Also, do I approach the volunteer and introduce myself since she never did that to us and then tell her how I felt about her behavior towards us?

 

Either way, this situation needs to be taken care of if we are to continue lessons.

 

For the record, my daughter did apologize to the volunteer several times.....but it was forced.

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Old 11-30-2013, 05:11 PM
 
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I agree this was an unpleasant situation for all. While your DD clearly did not learn the intended "lesson" of the volunteer, I think it could be an opportunity for her to learn a different lesson that may serve her well. To wit:

 

The world is filled with many different people, some nice, and some jerks. While it would be nice to avoid all the jerks, it is not realistic. We all encounter people we don't like. We are not likely to change them, to make them be nice people. It is a valuable life lesson for her to learn - that parents will not always be able to control all your life experiences. I have taught my kids to shrug, roll their eyes, maybe say, "What a jerk". Privately, later. It would be really sad if your daughter loses a beloved activity because of someone like this. Don't give that power to an icky stranger.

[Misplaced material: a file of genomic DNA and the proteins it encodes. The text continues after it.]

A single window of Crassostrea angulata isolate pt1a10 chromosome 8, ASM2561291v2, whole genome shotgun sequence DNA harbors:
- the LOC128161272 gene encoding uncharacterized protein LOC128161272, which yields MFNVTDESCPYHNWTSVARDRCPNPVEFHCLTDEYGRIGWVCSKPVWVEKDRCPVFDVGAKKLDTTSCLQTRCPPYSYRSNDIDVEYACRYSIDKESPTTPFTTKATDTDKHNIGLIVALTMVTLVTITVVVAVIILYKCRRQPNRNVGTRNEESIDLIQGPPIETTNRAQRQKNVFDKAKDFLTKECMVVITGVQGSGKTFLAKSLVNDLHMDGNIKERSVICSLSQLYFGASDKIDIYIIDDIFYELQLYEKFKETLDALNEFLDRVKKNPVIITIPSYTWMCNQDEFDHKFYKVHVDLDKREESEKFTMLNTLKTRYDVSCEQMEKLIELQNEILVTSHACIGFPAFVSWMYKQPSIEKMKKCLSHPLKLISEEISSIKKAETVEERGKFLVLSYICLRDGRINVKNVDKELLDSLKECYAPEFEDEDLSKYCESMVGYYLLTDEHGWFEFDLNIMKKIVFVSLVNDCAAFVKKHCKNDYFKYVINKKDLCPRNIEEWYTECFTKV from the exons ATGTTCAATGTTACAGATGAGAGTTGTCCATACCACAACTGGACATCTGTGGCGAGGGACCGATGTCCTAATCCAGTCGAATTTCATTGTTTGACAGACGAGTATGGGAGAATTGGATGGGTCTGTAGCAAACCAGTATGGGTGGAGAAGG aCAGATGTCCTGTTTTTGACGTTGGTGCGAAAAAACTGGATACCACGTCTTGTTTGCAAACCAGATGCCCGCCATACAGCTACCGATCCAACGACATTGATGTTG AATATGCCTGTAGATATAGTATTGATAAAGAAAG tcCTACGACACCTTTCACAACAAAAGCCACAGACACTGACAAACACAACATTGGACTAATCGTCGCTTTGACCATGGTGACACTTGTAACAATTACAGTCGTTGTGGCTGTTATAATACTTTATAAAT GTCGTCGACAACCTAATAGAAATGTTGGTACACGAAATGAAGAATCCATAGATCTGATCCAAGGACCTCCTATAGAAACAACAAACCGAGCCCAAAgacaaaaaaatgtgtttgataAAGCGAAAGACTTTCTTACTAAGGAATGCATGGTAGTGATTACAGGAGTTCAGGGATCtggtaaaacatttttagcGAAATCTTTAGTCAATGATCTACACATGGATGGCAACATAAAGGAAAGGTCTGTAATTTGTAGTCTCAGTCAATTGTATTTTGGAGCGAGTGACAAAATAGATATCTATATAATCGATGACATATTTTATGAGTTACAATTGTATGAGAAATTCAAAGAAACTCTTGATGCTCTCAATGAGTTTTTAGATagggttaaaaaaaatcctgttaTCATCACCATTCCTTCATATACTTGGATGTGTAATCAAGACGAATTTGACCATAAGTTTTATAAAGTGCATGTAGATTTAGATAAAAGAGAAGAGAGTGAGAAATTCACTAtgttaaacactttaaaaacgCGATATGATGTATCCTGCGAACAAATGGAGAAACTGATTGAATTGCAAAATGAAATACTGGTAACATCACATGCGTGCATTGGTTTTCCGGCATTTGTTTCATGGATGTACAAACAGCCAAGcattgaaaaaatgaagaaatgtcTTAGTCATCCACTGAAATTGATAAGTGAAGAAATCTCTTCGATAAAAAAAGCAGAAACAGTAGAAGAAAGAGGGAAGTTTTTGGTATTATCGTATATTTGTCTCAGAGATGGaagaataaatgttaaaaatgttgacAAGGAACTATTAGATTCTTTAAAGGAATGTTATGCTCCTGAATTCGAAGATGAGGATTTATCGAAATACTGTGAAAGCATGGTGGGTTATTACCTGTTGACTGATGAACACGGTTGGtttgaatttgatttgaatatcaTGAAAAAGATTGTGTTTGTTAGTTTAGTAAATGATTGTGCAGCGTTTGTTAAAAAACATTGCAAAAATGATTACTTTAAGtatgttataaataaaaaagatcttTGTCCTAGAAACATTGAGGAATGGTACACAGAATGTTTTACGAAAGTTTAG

Rhu - mother,grandmother,daughter,sister,friend-foster,adoptive,and biological;not necessarily in that order. Some of it's magic, some of it's tragic, but I had a good life all the way (Jimmy Buffet)

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Old 11-30-2013, 08:59 PM - Thread Starter
 
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I forgot to add that I am very embarrassed for not having had the courage to speak up for my daughter the moment this happened.  I absolutely failed her because I was so caught off guard.  I am supposed to be her supporter when she is struggling.  I let this lady verbally abuse my daughter without stopping her.  I totally feel like a bad parent.  :(

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Old 11-30-2013, 09:34 PM
 
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Ugh. That does  sound very unpleasant. The upsides are it sounds like your daughter is, by and large, quite delightful, and she is learning to ride horses! How fun! Also, it sounds like you have every confidence in the actual teacher and that your concerns will be taken seriously by him/her. 

 

I hear your concern that this was an experience that didn't do anything productive for your daughter, but I think that involving her in the conversation you have with the teacher could shift this experience to one that will benefit her in the end. When she sees you expressing your concerns in an assertive way, giving grace to the volunteer who behaved unkindly, and stating what response you'd like to see from the riding school, she will learn a very appropriate way to deal with someone who acts this way- and what a powerful example that will be for her!